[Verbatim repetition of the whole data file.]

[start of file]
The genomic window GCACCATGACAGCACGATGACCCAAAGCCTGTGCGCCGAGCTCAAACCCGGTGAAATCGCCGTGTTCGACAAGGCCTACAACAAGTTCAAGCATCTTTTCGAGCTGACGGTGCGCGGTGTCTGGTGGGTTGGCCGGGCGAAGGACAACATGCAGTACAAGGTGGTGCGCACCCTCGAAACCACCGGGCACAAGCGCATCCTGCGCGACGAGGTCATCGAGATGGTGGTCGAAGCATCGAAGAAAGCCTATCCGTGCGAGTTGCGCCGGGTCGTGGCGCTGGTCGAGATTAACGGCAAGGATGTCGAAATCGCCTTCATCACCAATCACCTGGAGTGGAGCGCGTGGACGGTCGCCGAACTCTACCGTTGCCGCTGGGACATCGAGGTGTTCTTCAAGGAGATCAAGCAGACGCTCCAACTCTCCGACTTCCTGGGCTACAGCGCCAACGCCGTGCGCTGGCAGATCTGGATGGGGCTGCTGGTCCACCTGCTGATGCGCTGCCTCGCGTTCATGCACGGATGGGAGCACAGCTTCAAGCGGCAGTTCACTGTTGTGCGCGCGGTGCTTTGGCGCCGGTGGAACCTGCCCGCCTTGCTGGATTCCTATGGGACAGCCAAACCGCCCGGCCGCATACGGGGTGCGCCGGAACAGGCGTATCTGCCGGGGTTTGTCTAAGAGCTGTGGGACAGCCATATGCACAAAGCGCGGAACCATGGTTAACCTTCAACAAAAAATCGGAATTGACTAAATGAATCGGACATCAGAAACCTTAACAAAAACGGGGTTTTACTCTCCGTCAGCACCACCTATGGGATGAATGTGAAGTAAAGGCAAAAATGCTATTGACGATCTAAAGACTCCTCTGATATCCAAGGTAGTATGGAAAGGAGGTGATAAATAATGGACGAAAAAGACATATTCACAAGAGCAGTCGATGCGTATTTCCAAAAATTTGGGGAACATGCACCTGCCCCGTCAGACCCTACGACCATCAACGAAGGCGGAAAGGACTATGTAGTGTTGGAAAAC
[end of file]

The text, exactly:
The genomic window GCACCATGACAGCACGATGACCCAAAGCCTGTGCGCCGAGCTCAAACCCGGTGAAATCGCCGTGTTCGACAAGGCCTACAACAAGTTCAAGCATCTTTTCGAGCTGACGGTGCGCGGTGTCTGGTGGGTTGGCCGGGCGAAGGACAACATGCAGTACAAGGTGGTGCGCACCCTCGAAACCACCGGGCACAAGCGCATCCTGCGCGACGAGGTCATCGAGATGGTGGTCGAAGCATCGAAGAAAGCCTATCCGTGCGAGTTGCGCCGGGTCGTGGCGCTGGTCGAGATTAACGGCAAGGATGTCGAAATCGCCTTCATCACCAATCACCTGGAGTGGAGCGCGTGGACGGTCGCCGAACTCTACCGTTGCCGCTGGGACATCGAGGTGTTCTTCAAGGAGATCAAGCAGACGCTCCAACTCTCCGACTTCCTGGGCTACAGCGCCAACGCCGTGCGCTGGCAGATCTGGATGGGGCTGCTGGTCCACCTGCTGATGCGCTGCCTCGCGTTCATGCACGGATGGGAGCACAGCTTCAAGCGGCAGTTCACTGTTGTGCGCGCGGTGCTTTGGCGCCGGTGGAACCTGCCCGCCTTGCTGGATTCCTATGGGACAGCCAAACCGCCCGGCCGCATACGGGGTGCGCCGGAACAGGCGTATCTGCCGGGGTTTGTCTAAGAGCTGTGGGACAGCCATATGCACAAAGCGCGGAACCATGGTTAACCTTCAACAAAAAATCGGAATTGACTAAATGAATCGGACATCAGAAACCTTAACAAAAACGGGGTTTTACTCTCCGTCAGCACCACCTATGGGATGAATGTGAAGTAAAGGCAAAAATGCTATTGACGATCTAAAGACTCCTCTGATATCCAAGGTAGTATGGAAAGGAGGTGATAAATAATGGACGAAAAAGACATATTCACAAGAGCAGTCGATGCGTATTTCCAAAAATTTGGGGAACATGCACCTGCCCCGTCAGACCCTACGACCATCAACGAAGGCGGAAAGGACTATGTAGTGTTGGAAAAC